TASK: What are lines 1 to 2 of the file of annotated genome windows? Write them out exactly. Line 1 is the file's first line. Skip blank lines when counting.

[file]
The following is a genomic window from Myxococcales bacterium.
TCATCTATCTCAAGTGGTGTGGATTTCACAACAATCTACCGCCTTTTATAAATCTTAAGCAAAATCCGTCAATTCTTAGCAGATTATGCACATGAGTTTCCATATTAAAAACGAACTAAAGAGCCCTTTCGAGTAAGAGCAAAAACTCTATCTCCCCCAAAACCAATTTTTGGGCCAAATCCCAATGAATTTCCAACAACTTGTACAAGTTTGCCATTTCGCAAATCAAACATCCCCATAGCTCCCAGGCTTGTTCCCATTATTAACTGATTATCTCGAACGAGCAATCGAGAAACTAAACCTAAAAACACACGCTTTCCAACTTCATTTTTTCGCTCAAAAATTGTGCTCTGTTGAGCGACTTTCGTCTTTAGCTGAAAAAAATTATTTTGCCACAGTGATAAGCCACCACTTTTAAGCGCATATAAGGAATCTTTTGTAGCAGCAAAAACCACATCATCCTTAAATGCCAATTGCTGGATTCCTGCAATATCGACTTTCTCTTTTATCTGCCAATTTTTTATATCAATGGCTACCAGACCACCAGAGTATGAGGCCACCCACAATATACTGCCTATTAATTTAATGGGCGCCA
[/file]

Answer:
The following is a genomic window from Myxococcales bacterium.
TCATCTATCTCAAGTGGTGTGGATTTCACAACAATCTACCGCCTTTTATAAATCTTAAGCAAAATCCGTCAATTCTTAGCAGATTATGCACATGAGTTTCCATATTAAAAACGAACTAAAGAGCCCTTTCGAGTAAGAGCAAAAACTCTATCTCCCCCAAAACCAATTTTTGGGCCAAATCCCAATGAATTTCCAACAACTTGTACAAGTTTGCCATTTCGCAAATCAAACATCCCCATAGCTCCCAGGCTTGTTCCCATTATTAACTGATTATCTCGAACGAGCAATCGAGAAACTAAACCTAAAAACACACGCTTTCCAACTTCATTTTTTCGCTCAAAAATTGTGCTCTGTTGAGCGACTTTCGTCTTTAGCTGAAAAAAATTATTTTGCCACAGTGATAAGCCACCACTTTTAAGCGCATATAAGGAATCTTTTGTAGCAGCAAAAACCACATCATCCTTAAATGCCAATTGCTGGATTCCTGCAATATCGACTTTCTCTTTTATCTGCCAATTTTTTATATCAATGGCTACCAGACCACCAGAGTATGAGGCCACCCACAATATACTGCCTATTAATTTAATGGGCGCCA